Benda had two alternatives to a nationalism backed by state power. One was the classical culture of the Antiquity, border-transcending, unifying; and the other was the Christianity of the Middle Ages, also border-transcending. Benda’s world was Europe, what they both meant relative to “barbarians” and “pagans” was not his concern.
Betrayal, treason, are strong words, particularly when directed against those who see themselves as the truly loyal and faithful, and certain others pleading trans-national/state values and policies as the betrayers and traitors. These “clercs” have one great advantage: they have the state they serve on their side, and more so the more loyal they are, and can mobilize state power against “cosmopolitans”.
The really responsible, the security, regional studies, etc. experts providing premises for this orgiastic violence, hide behind presidents and prime ministers. Bush-Blair depended on support from their advisors but what they got was not intelligent, but stupid.
To assume that one can invade a country without encountering hard resistance is stupid. Even if polls showed more Iraqis favoring the USA than Saddam it is unforgivable to forget the third category: those who favored neither. To refer to resistance as “insurgency” assumes that the invader has some kind of legitimacy, making any resistance illegitimate. But the second UN resolution glared by its absence.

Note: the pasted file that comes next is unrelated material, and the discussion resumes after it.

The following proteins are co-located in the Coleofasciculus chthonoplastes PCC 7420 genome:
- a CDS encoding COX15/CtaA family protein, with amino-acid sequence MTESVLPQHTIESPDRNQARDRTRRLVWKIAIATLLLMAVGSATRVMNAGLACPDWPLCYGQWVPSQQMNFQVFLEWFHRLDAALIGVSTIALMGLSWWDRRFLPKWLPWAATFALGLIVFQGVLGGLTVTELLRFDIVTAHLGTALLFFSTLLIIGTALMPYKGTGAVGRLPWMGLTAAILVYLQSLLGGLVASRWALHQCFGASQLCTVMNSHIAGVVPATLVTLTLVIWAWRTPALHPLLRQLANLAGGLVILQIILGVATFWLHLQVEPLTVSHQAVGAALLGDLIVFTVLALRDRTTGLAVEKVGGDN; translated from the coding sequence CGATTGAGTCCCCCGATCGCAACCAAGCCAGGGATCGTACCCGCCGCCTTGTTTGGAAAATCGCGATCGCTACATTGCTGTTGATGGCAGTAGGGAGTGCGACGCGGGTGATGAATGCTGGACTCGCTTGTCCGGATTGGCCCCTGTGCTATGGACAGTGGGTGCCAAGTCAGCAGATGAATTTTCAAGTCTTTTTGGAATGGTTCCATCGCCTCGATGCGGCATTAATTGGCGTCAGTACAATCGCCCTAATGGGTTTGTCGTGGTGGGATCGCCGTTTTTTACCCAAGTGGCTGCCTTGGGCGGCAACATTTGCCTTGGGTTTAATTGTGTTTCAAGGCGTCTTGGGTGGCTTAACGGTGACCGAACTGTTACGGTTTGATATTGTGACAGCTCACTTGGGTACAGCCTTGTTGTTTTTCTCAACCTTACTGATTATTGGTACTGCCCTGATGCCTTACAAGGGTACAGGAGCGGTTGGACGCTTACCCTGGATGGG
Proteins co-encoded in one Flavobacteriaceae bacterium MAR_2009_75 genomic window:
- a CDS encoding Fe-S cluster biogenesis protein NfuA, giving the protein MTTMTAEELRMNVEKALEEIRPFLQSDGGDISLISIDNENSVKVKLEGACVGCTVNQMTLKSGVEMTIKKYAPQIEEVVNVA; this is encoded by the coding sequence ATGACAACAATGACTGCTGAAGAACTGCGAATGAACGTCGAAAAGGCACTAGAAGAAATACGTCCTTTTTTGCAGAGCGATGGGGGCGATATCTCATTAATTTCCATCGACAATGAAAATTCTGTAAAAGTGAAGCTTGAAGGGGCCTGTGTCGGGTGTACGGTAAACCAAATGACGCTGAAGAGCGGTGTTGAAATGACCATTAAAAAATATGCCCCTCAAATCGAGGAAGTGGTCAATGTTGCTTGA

To assume that a dictator can be deposed and democracy introduced is equally stupid. The dictator is there for some reason: the country is ungovernable. Being forged together by a colonial power–Libya- Palestine-Iraq-Lebanon-Syria–the faultlines survived decolonization. The colonial power ruled with a hard hand, and their thinking survived in the intelligentsia delivering the premises for war. One person-one vote democracy works in homogenous countries with I-culture, like in Nordic countries very different from Iraq–or in countries with so many faultlines that they somehow cancel each other (USA, Tanzania).
To assume only one scenario, war–maybe after sanctions–reveals intellectual poverty. Iraq had problems but not the casualties, exile and displacements of the war-which may last 10 more years having upset so many unstable equilibria. Nonviolence works against dictators. There are fora and conferences to discuss pros and cons of unitary state-devolution-federation-confederation-independence-regional communities. There are conflict resolution and trauma reconciliations. And yet they cater to US-UK war addictions, sending others to hell.
Such people should be known for their tested inability to analyze and forecast and remedy. Academia should be for intellectuals, not for clercs, intelligentsia. And states should update their advisors.
[i]. See email@example.com, posted march 2013.
Johan Galtung, a professor of peace studies, dr hc mult, is rector of the TRANSCEND Peace University-TPU. He is author of over 150 books on peace and related issues, including ‘50 Years-100 Peace and Conflict Perspectives,’ published by the TRANSCEND University Press-TUP.
Editorials and articles originated on TMS may be freely reprinted, disseminated, translated and used as background material, provided an acknowledgment and link to the source, TRANSCEND Media Service-TMS, is included. Thank you.
This article originally appeared on Transcend Media Service (TMS) on 25 March 2013.